2. Having cannon on floating batteries or boats, which may be so stationed as to prevent a vessel entering the harbor, or force her after entering to depart. There are about fifteen harbors in the United States, which ought to be in a state of substantial defence. The whole of these would require, according to the best opinions, two hundred and forty gun-boats. Their cost was estimated by Captain Rogers at two thousand dollars each ; but we had better say four thousand dollars. The whole would cost one million of dollars. But we should allow ourselves ten years to complete it, unless circumstances should force it sooner. There are three situations in which the gun-boat may be. 1. Hauled up under a shed, in readiness to be launched and manned by the seamen and militia of the town on short notice. In this situation she costs nothing but an enclosure, or a centinel to see that no mischief is done to her. 2. Afloat, and with men enough to navigate her in harbor and take care of her, but depending on receiving her crew from the town on short warning. In this situation, her annual expense is about two thousand dollars, as by an official estimate at the end of this letter. 3. Fully manned for action. Her annual expense in this situation is about eight thousand dollars, as per estimate subjoined. When there is general peace, we should probably keep about six or seven afloat in the second situation; their annual expense twelve to fourteen thousand dollars; the rest all hauled up. When France and England are at war, we should keep, at the utmost, twenty-five in the second situation, their annual expense fifty thousand dollars. When we should be at war ourselves, some of them would probably be kept in the third situation, at an annual expense of eight thousand dollars; but how many, must depend on the circumstances of the war. We now possess ten, built and building. It is the opinion of those consulted, that fifteen more would enable us to put every harbor under our view into a respectable condition ; and that this should limit the views of the present year. This would require an appropriation of sixty thousand dollars, and I suppose that the best way of limiting it, without declaring the number, as perhaps that sum would build more. I should think it best not to give a detailed report, which exposes our policy too much. A bill, with verbal explanations, will suffice for the information of the House. I do not know whether General Wilkinson would approve the printing his paper. If he would, it would be useful. Accept affectionate and respectful salutations.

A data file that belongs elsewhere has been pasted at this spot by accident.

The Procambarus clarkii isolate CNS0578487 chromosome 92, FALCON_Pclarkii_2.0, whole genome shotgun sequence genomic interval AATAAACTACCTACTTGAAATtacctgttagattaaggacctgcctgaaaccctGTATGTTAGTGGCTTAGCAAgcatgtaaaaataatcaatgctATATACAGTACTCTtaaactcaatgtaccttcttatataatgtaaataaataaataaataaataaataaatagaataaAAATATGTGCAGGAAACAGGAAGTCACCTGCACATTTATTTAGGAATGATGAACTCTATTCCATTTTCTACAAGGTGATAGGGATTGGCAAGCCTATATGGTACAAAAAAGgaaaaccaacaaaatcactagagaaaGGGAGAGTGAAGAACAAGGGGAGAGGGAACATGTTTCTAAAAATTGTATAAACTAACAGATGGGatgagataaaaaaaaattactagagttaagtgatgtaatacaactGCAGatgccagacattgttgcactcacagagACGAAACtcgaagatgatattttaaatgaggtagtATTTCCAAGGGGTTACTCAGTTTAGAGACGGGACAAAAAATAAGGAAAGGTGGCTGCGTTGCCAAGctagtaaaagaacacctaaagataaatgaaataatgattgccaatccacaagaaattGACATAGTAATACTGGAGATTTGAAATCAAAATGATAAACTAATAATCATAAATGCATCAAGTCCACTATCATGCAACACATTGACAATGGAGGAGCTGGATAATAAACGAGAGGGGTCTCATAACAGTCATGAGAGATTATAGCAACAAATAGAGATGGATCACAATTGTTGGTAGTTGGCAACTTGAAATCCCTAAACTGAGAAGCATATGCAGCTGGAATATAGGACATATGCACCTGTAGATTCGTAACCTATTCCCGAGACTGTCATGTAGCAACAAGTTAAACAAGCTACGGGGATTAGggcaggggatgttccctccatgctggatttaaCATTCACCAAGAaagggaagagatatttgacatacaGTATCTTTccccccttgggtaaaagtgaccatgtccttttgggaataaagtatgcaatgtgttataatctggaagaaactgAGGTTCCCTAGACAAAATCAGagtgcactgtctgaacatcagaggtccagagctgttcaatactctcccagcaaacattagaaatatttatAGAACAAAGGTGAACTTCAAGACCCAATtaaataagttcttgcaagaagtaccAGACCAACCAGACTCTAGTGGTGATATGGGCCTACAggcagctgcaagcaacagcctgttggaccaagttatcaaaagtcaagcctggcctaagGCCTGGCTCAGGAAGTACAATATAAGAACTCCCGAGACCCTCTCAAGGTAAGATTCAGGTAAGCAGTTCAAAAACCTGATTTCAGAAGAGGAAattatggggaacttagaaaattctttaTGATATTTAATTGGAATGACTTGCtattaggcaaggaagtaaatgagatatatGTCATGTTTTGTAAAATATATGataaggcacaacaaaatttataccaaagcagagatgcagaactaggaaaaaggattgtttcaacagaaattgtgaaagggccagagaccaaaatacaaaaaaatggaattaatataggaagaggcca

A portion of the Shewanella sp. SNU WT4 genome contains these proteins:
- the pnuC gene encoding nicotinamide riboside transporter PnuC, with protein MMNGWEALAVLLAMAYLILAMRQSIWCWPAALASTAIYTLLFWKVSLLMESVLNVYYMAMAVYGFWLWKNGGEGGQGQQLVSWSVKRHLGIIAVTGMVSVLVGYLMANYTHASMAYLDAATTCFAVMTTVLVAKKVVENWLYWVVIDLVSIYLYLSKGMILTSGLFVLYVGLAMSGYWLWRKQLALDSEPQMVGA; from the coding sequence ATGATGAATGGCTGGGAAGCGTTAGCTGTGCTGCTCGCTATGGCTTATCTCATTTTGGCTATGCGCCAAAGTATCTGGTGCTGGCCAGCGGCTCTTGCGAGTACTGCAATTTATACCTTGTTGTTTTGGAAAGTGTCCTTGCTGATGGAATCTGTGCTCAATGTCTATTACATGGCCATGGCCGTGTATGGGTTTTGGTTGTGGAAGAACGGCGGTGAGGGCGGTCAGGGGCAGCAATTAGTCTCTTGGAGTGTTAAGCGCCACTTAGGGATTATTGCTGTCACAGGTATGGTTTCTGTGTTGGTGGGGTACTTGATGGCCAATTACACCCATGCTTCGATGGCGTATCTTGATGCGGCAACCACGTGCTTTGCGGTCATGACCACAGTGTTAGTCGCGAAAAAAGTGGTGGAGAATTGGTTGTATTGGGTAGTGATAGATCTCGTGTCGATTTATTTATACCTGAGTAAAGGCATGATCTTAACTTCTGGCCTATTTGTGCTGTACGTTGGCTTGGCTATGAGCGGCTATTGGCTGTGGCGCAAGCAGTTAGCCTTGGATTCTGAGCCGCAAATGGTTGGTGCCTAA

Washington, February 8, 1805. Dear Sir, Your letter of November the 26th came to hand May the 14th ; the books some time after, which were all distributed according to direction. The copy for the East Indies went immediately by a safe conveyance. The letter of April the 28th, and the copy of your work accompanying that, did not come to hand till August.